John Cowan, Paisley Poet
Jude is a direct descendant of the Paisley poet John Cowan.
A nationalist Scots writer, he was born in Causeyside Street in 1840. His own father was from the Island of Kerrera who operated the ferry between Oban and the island port. John Cowan (Jnr) came to Paisley in 1837. He was apprenticed as a boilermarker but left the trade to become a spirit seller (ie a purveyer of alcohol). When Robert Brown collected the work of the Paisley poets in the late 1880s John Cowan still ran a spirit sellers in Love Street.
His work was written for performance, including his song The Banner of Scotland which was set to music by by John Hayes, the leader of the orchestra in Theatre-Royal, Paisley. One work, 'Talisman' Crew was recited by John Cowan to a 'Meeting of the Paisley Men Belonging to the Crew, and their Friends' on Friday 28 January 1876, as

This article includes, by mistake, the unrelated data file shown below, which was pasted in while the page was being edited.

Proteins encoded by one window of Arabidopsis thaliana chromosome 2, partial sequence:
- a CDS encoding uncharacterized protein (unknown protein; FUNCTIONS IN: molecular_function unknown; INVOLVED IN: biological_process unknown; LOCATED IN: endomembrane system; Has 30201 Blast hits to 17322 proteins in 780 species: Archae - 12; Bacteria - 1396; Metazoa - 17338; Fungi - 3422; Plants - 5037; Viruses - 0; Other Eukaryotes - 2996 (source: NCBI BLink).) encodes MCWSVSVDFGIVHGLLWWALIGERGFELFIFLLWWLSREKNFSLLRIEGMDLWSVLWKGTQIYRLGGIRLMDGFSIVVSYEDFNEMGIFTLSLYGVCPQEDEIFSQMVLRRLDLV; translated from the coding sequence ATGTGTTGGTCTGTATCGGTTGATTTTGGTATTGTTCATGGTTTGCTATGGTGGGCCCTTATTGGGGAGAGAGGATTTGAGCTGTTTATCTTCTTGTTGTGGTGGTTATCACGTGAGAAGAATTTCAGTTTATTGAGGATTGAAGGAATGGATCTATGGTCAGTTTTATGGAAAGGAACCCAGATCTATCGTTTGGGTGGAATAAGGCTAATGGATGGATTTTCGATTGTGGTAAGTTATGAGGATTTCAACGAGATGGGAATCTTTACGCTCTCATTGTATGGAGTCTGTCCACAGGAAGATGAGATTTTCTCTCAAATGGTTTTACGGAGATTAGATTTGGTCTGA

they celebrated their release from prison in Lima.
John Cowan's work expresses some of the unpleasant international ambitions in which many Scots became caught up during the nineteenth century. Overall his work expresses ideas of militant colonialism, nationalist assertion and his poems were at home in the jingoistic world of the Music Hall of popular working-class entertainment. However they have a softer side, showing concern for others in his community and support for local causes. In an personal strand, despite his own landlocked career, he takes an interest in seafaring, inspired by the life of his own father who was an islander and a ferryman in the Bay of Oban.
The Banner of Scotland
Straight Tips from an Old British Tar
The Blue-Coat Boy
Robert Brown, FSA Scot, Paisley Poets: with brief memoirs of them, and selections from their poetry Vol. 2 (J&J Cook, 1890) pp.369-373